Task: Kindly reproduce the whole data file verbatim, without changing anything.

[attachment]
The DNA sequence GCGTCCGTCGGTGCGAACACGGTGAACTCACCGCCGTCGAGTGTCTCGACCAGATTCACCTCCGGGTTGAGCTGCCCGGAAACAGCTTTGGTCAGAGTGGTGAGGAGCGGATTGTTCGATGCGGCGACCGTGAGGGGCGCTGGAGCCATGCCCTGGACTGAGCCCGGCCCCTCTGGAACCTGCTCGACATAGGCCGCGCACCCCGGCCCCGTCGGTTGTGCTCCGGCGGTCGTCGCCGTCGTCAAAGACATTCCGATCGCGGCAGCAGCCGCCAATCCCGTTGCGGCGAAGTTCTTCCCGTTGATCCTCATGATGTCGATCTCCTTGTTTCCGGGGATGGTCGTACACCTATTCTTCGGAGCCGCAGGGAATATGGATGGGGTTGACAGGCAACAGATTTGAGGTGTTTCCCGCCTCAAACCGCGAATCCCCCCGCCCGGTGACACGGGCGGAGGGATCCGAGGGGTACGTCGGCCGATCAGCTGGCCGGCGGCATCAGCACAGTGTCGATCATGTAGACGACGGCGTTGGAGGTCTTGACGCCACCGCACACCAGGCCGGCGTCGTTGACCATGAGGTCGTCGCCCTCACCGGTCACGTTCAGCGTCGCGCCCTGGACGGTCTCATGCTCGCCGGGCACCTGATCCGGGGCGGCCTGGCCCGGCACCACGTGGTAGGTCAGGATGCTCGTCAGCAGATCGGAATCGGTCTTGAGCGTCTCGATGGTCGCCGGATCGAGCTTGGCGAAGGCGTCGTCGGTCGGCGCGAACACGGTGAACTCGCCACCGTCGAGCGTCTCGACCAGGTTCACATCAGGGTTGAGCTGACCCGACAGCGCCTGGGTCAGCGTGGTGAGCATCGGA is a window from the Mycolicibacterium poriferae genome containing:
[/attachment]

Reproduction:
The DNA sequence GCGTCCGTCGGTGCGAACACGGTGAACTCACCGCCGTCGAGTGTCTCGACCAGATTCACCTCCGGGTTGAGCTGCCCGGAAACAGCTTTGGTCAGAGTGGTGAGGAGCGGATTGTTCGATGCGGCGACCGTGAGGGGCGCTGGAGCCATGCCCTGGACTGAGCCCGGCCCCTCTGGAACCTGCTCGACATAGGCCGCGCACCCCGGCCCCGTCGGTTGTGCTCCGGCGGTCGTCGCCGTCGTCAAAGACATTCCGATCGCGGCAGCAGCCGCCAATCCCGTTGCGGCGAAGTTCTTCCCGTTGATCCTCATGATGTCGATCTCCTTGTTTCCGGGGATGGTCGTACACCTATTCTTCGGAGCCGCAGGGAATATGGATGGGGTTGACAGGCAACAGATTTGAGGTGTTTCCCGCCTCAAACCGCGAATCCCCCCGCCCGGTGACACGGGCGGAGGGATCCGAGGGGTACGTCGGCCGATCAGCTGGCCGGCGGCATCAGCACAGTGTCGATCATGTAGACGACGGCGTTGGAGGTCTTGACGCCACCGCACACCAGGCCGGCGTCGTTGACCATGAGGTCGTCGCCCTCACCGGTCACGTTCAGCGTCGCGCCCTGGACGGTCTCATGCTCGCCGGGCACCTGATCCGGGGCGGCCTGGCCCGGCACCACGTGGTAGGTCAGGATGCTCGTCAGCAGATCGGAATCGGTCTTGAGCGTCTCGATGGTCGCCGGATCGAGCTTGGCGAAGGCGTCGTCGGTCGGCGCGAACACGGTGAACTCGCCACCGTCGAGCGTCTCGACCAGGTTCACATCAGGGTTGAGCTGACCCGACAGCGCCTGGGTCAGCGTGGTGAGCATCGGA is a window from the Mycolicibacterium poriferae genome containing: